Congressional lawmakers urge the IRS to craft proactive tax policy for crypto staking rewards

A group of Congressional lawmakers have sent a letter to the Internal Revenue Service (IRS) that urges the U.S. tax agency to write policy that does not impede proof of stake technology.

Representatives David Schweikert, Bill Foster, Tom Emmer and Darren Soto addressed IRS Commissioner Charles Rettig, explaining how staking works and why existing tax policy could directly impact U.S. interest in and utilization of the technology.

"It is possible the taxation of 'staking' rewards as income may overstate taxpayers' actual gains from participating in this new technology," read the letter. "It could also result in a reporting and compliance nightmare, for taxpayers and the Service alike."


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The group of lawmakers called for staking rewards to be taxed as they are sold, since those who help validate transactions create the new tokens as well as append new blocks on the blockchain. Other forms of taxpayer-created property, like crops and artwork, are taxed as they are sold, and the letter's signatories argue that tokens produced via staking are more like these assets.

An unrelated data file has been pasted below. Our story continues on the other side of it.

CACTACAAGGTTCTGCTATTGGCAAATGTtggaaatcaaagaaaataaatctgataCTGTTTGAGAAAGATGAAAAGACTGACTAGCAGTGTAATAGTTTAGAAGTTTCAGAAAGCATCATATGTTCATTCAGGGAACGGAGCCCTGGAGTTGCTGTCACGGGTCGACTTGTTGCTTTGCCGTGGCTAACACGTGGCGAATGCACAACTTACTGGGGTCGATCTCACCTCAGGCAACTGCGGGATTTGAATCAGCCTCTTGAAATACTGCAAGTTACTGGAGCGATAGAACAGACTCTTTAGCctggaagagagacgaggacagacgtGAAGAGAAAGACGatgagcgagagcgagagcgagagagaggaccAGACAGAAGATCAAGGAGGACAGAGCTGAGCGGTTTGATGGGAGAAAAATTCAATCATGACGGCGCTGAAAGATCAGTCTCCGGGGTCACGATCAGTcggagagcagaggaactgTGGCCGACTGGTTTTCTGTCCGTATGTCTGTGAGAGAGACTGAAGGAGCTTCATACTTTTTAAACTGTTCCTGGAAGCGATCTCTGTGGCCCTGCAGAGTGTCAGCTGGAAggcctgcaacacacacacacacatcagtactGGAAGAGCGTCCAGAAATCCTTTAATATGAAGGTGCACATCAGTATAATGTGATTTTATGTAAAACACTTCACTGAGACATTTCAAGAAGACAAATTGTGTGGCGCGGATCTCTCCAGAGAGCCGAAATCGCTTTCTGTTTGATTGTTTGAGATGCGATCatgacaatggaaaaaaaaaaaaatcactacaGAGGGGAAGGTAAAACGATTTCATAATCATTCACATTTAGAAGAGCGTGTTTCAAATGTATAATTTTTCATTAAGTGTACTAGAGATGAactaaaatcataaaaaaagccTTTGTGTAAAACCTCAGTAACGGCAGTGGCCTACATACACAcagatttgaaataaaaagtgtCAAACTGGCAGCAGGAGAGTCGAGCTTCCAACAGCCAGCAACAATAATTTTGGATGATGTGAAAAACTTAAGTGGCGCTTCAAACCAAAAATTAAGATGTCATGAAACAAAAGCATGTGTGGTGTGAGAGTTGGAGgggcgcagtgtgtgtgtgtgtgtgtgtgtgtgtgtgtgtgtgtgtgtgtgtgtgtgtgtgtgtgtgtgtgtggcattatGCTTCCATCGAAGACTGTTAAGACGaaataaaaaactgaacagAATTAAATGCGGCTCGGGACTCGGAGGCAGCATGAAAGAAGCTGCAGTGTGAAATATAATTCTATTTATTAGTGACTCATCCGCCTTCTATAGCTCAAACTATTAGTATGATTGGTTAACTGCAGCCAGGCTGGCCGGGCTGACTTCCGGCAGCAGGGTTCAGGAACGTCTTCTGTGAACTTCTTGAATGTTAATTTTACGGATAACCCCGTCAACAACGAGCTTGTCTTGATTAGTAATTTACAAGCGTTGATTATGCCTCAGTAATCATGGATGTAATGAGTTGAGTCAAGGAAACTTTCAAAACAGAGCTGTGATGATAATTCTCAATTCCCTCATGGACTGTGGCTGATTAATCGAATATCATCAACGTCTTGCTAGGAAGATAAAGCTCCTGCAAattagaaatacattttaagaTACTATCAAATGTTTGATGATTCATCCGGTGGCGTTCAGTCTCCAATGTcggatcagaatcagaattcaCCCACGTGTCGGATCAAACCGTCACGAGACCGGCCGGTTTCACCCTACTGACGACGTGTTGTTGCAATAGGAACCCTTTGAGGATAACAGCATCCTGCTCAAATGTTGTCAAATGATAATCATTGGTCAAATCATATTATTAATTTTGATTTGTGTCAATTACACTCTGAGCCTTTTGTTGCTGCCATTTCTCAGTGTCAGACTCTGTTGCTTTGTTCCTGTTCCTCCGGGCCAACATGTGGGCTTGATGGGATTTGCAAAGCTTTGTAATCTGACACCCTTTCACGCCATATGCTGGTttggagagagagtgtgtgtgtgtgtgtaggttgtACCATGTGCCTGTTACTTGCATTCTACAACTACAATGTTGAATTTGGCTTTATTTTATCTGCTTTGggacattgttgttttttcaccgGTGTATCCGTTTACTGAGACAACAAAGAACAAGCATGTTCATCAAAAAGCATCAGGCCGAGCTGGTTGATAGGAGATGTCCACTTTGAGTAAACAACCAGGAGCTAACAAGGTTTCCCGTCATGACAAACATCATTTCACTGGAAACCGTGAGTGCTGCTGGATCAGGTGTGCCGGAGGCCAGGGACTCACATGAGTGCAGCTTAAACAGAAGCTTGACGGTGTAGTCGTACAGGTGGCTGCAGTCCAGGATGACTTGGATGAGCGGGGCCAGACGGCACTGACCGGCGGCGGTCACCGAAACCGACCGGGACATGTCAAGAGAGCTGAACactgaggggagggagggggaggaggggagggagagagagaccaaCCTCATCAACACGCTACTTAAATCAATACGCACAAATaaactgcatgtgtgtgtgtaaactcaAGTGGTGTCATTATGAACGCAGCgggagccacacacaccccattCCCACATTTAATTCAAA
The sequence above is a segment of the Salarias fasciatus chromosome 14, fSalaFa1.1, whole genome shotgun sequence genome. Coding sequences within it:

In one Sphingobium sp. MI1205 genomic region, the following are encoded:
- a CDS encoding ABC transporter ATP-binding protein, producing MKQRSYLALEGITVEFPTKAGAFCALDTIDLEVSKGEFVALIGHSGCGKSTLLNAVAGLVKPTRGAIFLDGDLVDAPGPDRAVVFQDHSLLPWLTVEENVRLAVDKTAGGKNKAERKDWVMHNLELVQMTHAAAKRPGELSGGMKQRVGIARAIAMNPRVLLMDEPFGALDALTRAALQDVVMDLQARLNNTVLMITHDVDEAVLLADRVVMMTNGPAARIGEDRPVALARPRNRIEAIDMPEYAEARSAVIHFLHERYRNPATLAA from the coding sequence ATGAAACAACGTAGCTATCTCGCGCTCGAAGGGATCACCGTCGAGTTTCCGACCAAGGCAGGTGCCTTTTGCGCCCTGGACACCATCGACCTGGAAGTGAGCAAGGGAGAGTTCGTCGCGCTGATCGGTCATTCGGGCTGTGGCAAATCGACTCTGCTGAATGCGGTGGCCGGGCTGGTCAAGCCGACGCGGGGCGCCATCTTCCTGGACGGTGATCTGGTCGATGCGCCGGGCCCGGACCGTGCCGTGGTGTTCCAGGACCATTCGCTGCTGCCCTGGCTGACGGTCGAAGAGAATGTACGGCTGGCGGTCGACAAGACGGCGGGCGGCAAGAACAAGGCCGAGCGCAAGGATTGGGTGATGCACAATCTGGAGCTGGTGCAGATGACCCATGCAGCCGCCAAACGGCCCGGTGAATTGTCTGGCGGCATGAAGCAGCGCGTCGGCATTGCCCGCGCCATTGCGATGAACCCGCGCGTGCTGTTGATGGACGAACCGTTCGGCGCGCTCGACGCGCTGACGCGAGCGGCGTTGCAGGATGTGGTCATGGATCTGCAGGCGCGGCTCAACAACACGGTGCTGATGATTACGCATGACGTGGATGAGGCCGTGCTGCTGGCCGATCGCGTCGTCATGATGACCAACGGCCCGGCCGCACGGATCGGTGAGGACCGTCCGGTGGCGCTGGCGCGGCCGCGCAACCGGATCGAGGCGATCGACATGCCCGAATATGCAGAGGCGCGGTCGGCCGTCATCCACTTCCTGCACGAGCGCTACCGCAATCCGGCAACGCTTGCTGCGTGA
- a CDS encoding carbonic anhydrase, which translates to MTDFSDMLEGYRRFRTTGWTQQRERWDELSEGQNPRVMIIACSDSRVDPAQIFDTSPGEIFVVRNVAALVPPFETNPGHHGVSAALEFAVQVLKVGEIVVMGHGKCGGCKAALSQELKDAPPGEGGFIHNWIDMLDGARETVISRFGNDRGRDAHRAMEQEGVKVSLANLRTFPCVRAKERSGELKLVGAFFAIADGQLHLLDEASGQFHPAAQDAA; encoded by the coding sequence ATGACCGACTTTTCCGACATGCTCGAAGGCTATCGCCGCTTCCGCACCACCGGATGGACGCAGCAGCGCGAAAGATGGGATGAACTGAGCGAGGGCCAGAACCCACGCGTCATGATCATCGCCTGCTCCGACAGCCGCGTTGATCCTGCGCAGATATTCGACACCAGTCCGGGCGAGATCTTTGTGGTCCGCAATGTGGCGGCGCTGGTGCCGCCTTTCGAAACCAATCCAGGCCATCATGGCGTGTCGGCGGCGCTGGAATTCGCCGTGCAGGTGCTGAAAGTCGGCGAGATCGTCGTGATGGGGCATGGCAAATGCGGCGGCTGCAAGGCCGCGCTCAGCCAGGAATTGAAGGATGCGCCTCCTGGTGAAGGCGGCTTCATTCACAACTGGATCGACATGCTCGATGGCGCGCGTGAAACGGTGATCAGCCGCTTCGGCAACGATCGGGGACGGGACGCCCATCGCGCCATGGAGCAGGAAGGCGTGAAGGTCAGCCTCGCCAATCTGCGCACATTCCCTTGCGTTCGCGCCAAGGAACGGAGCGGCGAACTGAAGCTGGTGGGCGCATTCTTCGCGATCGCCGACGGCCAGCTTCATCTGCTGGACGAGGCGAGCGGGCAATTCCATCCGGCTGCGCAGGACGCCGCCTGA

The Proof of Stake Alliance (POSA), an organization of industry members dedicated to promoting staking, worked closely with the representatives on the language of the letter, according to a statement.  Alison Mangiero, President of POSA member company TQ Tezos, said the letter offers a "common-sense solution" for the regulator to support staking.

"Staking rewards, similar to a farmer cultivating produce and selling it at market, should be assessed for taxation when they are sold: we don't tax an apple when it is plucked from a tree or a tomato fresh off the vine," said Mangiero in a statement.

Schweikert, Emmer, Soto and Foster are all members of the Congressional Blockchain Caucus — a bipartisan group of Congressional members focused on advancing policy around the technology. The group has previously backed legislation intended to support the development and use of cryptocurrencies and blockchain.

About Author

Aislinn Keely is a reporter on The Block's policy team holding down the legal beat. She covers court decisions, bankruptcies, regulatory actions and other key moments in the legal sphere, putting them in context for the wider crypto industry. Before The Block, she lent her voice to the NPR affiliate WFUV and helmed Fordham University's student newspaper. Send tips or thoughts on all things policy and legal to or follow her on Twitter for updates @AislinnKeely.